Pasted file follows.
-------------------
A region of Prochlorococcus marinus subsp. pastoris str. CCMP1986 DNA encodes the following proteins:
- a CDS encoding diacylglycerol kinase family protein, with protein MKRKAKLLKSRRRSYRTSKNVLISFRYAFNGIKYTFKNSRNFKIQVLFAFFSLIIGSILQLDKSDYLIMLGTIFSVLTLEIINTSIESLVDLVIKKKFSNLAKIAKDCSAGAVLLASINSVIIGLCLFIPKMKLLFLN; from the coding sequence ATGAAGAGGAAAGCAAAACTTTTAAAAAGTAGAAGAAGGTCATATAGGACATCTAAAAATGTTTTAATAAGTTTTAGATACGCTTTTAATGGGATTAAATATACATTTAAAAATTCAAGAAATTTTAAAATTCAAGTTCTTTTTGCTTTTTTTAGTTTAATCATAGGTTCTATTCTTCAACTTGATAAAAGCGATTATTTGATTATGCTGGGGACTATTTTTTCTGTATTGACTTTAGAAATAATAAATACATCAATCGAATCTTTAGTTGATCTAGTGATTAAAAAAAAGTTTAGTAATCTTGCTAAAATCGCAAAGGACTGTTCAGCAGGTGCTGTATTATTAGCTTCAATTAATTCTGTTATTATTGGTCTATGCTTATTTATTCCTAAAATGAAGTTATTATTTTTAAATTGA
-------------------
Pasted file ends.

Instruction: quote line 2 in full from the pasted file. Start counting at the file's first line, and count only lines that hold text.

- a CDS encoding diacylglycerol kinase family protein, with protein MKRKAKLLKSRRRSYRTSKNVLISFRYAFNGIKYTFKNSRNFKIQVLFAFFSLIIGSILQLDKSDYLIMLGTIFSVLTLEIINTSIESLVDLVIKKKFSNLAKIAKDCSAGAVLLASINSVIIGLCLFIPKMKLLFLN; from the coding sequence ATGAAGAGGAAAGCAAAACTTTTAAAAAGTAGAAGAAGGTCATATAGGACATCTAAAAATGTTTTAATAAGTTTTAGATACGCTTTTAATGGGATTAAATATACATTTAAAAATTCAAGAAATTTTAAAATTCAAGTTCTTTTTGCTTTTTTTAGTTTAATCATAGGTTCTATTCTTCAACTTGATAAAAGCGATTATTTGATTATGCTGGGGACTATTTTTTCTGTATTGACTTTAGAAATAATAAATACATCAATCGAATCTTTAGTTGATCTAGTGATTAAAAAAAAGTTTAGTAATCTTGCTAAAATCGCAAAGGACTGTTCAGCAGGTGCTGTATTATTAGCTTCAATTAATTCTGTTATTATTGGTCTATGCTTATTTATTCCTAAAATGAAGTTATTATTTTTAAATTGA